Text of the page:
Victoria: Action Thriller, Bolt Action was release from Champagne Books in April 2010.
With a Ruger Blackhawk .357 under her pillow, a Browning A-Bolt Stainless Stalker rifle in her broom closet, and a Saturday Night Special in her road-hog cookie jar, Detective Leslie Bolt’s sarcastic attitude and inability to trust, alienates her from most people, including her sister. In the mystery/suspense, Bolt Action, The “State Quarter Killer” is selecting victims that appear to have nothing in common except for the State Quarter placed under their lifeless bodies, when her sister goes missing Detective Bolt must conquer her own past to capture the serial killer before her sister is the next victim.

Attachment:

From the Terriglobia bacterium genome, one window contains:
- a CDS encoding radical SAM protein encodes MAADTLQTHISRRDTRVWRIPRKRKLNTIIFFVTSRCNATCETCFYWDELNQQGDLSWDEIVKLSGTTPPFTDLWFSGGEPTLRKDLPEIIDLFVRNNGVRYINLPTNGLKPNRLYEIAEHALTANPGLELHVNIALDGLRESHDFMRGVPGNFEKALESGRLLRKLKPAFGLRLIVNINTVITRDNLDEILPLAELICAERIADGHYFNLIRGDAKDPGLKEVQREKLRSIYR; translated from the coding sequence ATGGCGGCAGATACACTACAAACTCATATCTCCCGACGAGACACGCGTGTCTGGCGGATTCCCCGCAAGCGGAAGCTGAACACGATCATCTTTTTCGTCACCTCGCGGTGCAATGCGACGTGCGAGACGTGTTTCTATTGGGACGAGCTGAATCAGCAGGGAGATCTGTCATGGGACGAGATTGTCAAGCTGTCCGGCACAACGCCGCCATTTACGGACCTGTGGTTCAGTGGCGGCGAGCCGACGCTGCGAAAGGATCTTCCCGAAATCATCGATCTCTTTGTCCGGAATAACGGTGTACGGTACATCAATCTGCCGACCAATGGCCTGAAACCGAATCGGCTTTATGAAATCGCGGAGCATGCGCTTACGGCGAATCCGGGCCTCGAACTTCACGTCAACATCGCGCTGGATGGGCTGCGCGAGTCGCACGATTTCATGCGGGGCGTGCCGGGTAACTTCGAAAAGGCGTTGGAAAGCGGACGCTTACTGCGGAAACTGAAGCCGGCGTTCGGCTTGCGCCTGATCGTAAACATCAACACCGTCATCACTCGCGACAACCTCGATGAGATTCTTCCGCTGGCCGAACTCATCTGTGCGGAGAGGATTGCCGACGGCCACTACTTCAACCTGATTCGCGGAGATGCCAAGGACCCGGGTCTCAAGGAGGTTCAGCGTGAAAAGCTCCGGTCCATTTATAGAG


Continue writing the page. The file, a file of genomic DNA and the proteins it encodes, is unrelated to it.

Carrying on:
Kage: What would the story be rated if it were a movie?
Victoria: Bolt Action would be rated R.
Kage: If you HAD to fit this story into a cliché, which one would it be?
Victoria: Bolt Action is definitely a whodunit. Check out the Book Video:
Kage:Okay, now that we have a general idea which class to fit Bolt Action under, what makes this book so unique from every other book out there?
Victoria: I have five sisters and I based Detective Leslie Bolt on one of them. If you watch the video, the girl on the motorcycle even looks like my sister.
Kage:What was the easiest part to write?
Victoria: The easiest part of Bolt Action was developing the characters of Leslie and Tasha Bolt. I was thrilled to have my personal story of adoption published in the anthology entitled A Cup of Comfort for Adoptive Families, Adams Media 2009. My story entitled Why I Believe in Angels is the account of how I came to live with my current family at the age of seven. With their acceptance and support, they helped me become who I am today.